Can ‘Pay For Success’ Models Solve Intractable Social Problems?
By Dave Hendrick
University of Virginia Darden School of Business Professor Mary Margaret Frank brought what she termed the “investor’s perspective” to the second annual Pay for Success and Social Impact Finance Conference, held at the Darden School 10 February.
The conference, designed to explore the current state and potential future of the pay for success model, also known as social impact bonds, brought together a leading group of academics, entrepreneurs and thought leaders to consider the innovative funding mechanism, in which a private investor pays upfront to work toward an end goal, while an end payer — often a government — agrees to repay the investors should certain outcomes be met or exceeded.
The arrangements represent a form of cross-sector collaboration, an academic initiative at the Institute for Business in Society that Frank champions.
Frank said all stakeholders collaborating on a pay for success model should carefully construct their contracts with partners and weigh the risk versus return of pursuing a still-novel funding structure, which she put into the category of “nothing ventured, nothing gained.”
“Investors want a return for the investment risk they are taking. Otherwise, it’s a donation,” Frank said, adding that everyone involved needs to be mindful of the different types of risk each partner faces.
The Darden professor said investors interested in pay for success models will consider the financial and social return to their investment. Both the cash flows to the investor and the social impact are affected by a variety of risks that potential investors are scrutinizing, such as:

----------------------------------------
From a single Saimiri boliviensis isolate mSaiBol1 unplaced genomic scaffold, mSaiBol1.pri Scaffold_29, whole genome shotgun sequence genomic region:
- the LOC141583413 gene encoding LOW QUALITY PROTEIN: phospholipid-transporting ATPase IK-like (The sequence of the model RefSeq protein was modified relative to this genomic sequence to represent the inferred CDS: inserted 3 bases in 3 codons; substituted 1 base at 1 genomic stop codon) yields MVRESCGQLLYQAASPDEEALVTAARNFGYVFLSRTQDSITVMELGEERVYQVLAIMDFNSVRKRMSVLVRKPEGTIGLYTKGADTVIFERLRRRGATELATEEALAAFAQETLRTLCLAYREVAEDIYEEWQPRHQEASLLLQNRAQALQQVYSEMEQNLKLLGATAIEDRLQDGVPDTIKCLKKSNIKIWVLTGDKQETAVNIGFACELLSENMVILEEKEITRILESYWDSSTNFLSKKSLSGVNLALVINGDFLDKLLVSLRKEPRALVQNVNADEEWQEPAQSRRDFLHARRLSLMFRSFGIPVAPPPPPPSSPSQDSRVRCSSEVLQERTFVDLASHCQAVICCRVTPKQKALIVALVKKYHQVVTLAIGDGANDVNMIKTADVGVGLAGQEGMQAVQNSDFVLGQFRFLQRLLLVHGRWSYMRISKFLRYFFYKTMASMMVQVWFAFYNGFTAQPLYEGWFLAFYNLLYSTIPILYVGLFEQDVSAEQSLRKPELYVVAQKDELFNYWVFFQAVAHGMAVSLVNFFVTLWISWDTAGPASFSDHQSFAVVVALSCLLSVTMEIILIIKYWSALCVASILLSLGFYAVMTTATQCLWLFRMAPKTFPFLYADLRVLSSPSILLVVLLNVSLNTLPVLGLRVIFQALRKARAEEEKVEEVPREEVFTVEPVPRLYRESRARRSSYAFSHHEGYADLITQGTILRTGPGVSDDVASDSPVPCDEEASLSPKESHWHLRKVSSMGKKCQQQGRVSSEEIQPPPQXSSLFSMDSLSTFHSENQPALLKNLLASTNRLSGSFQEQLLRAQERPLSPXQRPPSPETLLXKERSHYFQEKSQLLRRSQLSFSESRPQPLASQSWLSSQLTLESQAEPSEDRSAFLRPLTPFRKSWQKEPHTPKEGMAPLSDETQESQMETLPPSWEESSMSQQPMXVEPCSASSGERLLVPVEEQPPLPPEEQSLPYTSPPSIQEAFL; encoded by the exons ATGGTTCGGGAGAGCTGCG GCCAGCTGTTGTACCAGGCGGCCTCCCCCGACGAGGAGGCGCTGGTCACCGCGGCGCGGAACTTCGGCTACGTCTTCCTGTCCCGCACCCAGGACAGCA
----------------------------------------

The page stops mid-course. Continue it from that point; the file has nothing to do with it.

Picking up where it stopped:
- Completion risk
- Operating risk
- Structural risk
- Political risk
- Social risk
- Opportunity risk
The current “billion dollar question,” Frank said, is how to accurately account for these risks and price them into contracts.
“Right now, social impact bonds are new. That means they are risky because few people truly understand them,” Frank said. “However, the more people who are educated on these new funding models and gain experience with this financial innovation, the less risky it becomes.”
Frank brought up the pay for success case involving youth recidivism at Rikers Island in New York, in which Goldman Sachs agreed to invest $9.6 million over four years as part of an agreement that would return a maximum of $2.1 million if the recidivism rate dropped by 20 percent in five years.
The plan did not achieve the ultimate goal, with the recidivism rate falling to 8.3 percent after three years, a figure that wasn’t significantly different from the control group, and Goldman ended its investment via an option in the contract.
Was the plan a failure? The investor didn’t earn a return, as Goldman lost $1.2 million, Frank said, and incurred opportunity costs by not being able to invest in other projects.
However, Frank considers the project a success because innovation occurred, noting that Innovation doesn’t occur without risk, and the parties understood the risks.
Frank does worry about the implication of the outcome at Rikers on future pay for success projects, noting that the Rikers case may be considered a failure and deter other private-sector funders from investing in this novel approach in the future.
Regardless of the financial outcome, there is benefit to these early trials because they provide feedback about how the contracts in the space will need to evolve to incorporate the risk to all parties.
“When you structure these contracts you have to think about all the players,” Frank said. “What are the risks to all players? What are benefits to all players? How are we going to allocate those risks and benefits? How do we create optionality in our contracts, because optionality reduces risk.”
The University of Virginia Darden School of Business delivers the world’s best business education experience to prepare entrepreneurial, global and responsible leaders through its MBA, Ph.D., MSBA and Executive Education programs. Darden’s top-ranked faculty is renowned for teaching excellence and advances practical business knowledge through research. Darden was established in 1955 at the University of Virginia, a top public university founded by Thomas Jefferson in 1819 in Charlottesville, Virginia.
Director of Media Relations
Darden School of Business
University of Virginia